The Royal College of Surgeons, established by royal charters, issued this calendar 1 August 1928, including official lists of all its fellows, members, licentiates and diplomates. The register of fellows gives full name (surname first) and address (in italics), with dates of admission as fellow and member. The list of members gives year of admission, full name (surname first) and town or country of residence. The lists of licentiates give year of admission and full name, but no indication of current address: entries of fellows of the college are prefixed with a double dagger, those of members with an asterisk. The lists of diplomates give year of admission and full name (surname first), with those diplomates who were neither members nor fellows of the college indicated with a dagger. This is the index to the members.

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Surgeons
 (1928)
Anglican clergy (1930)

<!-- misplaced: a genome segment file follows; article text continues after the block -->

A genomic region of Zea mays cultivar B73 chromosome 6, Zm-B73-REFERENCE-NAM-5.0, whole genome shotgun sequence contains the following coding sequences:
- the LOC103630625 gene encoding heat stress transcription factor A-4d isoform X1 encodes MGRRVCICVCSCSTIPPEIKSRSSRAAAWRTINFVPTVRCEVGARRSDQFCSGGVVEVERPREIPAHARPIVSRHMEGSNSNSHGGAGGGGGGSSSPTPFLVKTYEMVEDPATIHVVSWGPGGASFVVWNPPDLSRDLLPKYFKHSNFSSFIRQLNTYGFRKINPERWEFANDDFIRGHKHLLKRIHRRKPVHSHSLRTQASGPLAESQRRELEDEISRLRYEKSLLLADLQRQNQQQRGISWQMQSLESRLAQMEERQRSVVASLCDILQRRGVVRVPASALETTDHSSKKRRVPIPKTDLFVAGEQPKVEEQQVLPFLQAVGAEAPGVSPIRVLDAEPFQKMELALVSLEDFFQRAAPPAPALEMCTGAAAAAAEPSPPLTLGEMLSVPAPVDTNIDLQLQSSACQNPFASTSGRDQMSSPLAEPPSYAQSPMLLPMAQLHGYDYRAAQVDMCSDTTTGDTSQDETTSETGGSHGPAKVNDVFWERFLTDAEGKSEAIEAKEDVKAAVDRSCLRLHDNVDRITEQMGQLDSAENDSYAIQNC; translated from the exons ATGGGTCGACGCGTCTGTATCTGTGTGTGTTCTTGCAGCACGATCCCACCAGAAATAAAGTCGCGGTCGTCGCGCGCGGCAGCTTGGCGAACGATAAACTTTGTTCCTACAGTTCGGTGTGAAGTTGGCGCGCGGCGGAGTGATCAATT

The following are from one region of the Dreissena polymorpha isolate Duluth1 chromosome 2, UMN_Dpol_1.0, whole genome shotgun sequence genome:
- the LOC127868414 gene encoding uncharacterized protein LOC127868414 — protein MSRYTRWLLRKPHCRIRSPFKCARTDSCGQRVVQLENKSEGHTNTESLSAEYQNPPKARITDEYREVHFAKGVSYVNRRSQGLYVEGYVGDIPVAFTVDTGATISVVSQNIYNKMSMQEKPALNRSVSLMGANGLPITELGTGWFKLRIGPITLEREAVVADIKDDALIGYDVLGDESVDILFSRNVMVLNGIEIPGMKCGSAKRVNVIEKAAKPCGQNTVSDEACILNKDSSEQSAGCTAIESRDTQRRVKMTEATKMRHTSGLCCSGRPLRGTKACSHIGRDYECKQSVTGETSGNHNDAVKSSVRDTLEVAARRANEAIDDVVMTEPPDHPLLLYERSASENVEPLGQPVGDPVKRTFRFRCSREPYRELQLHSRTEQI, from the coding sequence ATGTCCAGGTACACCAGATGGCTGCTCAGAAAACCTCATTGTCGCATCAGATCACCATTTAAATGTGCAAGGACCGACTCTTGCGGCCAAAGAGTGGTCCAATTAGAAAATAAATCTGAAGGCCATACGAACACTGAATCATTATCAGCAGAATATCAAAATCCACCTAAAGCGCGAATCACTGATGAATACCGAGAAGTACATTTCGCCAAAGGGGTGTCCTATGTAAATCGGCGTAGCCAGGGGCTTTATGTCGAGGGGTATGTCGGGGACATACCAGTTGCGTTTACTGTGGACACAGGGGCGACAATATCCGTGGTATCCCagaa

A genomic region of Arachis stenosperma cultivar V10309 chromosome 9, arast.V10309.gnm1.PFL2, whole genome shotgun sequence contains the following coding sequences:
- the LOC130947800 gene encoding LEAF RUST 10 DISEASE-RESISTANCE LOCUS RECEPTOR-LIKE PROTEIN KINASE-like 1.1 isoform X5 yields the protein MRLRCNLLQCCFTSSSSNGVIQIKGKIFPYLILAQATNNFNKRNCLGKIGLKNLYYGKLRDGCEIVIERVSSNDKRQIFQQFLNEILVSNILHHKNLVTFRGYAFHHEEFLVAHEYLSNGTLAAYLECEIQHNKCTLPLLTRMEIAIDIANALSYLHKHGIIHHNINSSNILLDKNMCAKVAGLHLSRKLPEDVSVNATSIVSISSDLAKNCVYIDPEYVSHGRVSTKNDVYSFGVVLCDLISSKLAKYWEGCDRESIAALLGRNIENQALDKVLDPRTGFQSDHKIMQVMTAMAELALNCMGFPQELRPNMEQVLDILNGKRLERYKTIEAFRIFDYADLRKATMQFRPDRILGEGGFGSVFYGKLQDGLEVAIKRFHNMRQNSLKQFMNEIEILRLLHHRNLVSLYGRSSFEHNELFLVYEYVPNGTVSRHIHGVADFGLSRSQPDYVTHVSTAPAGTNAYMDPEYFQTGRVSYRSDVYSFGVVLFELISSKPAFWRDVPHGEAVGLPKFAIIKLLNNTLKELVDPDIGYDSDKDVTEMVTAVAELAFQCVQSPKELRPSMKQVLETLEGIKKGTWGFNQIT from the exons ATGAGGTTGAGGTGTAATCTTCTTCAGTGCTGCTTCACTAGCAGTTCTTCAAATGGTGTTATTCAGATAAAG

Crockford's Clerical Directory listed all Anglican clergy in the British Isles, India, the colonies, Europe, Asia and South America. The 59th annual issue, for 1930, is based on returns from all the individuals listed. The details given are: name (surname first, in capitals) in bold, prefixed by an asterisk in the case of university electors, and by a dagger whether the return had not been made, or it had been imperfectly filled up; name of theological college and/or university, and degrees, with years; a bold d followed by year and diocese signifies date of ordination as deacon and by which bishop; then a bold p, similarly for ordination as priest; posts (C: curate; I: incumbent; V; vicar; R: rector) with parishes and years; address; telephone number; and lists of books &c. where appropriate. In the case of the man then holding an English, Irish, Scottish or Welsh benefice, additional details are given - a bold P signifies the patron of the advowson; then the income, with items such as Q. A. B. (Queen Anne's Bounty), Eccles(iastical) Comm(issioners), Fees, e. o. (Easter Offerings), Pew Rents, T(ithe) R(ent) C(harge), Gl(ebe), &c.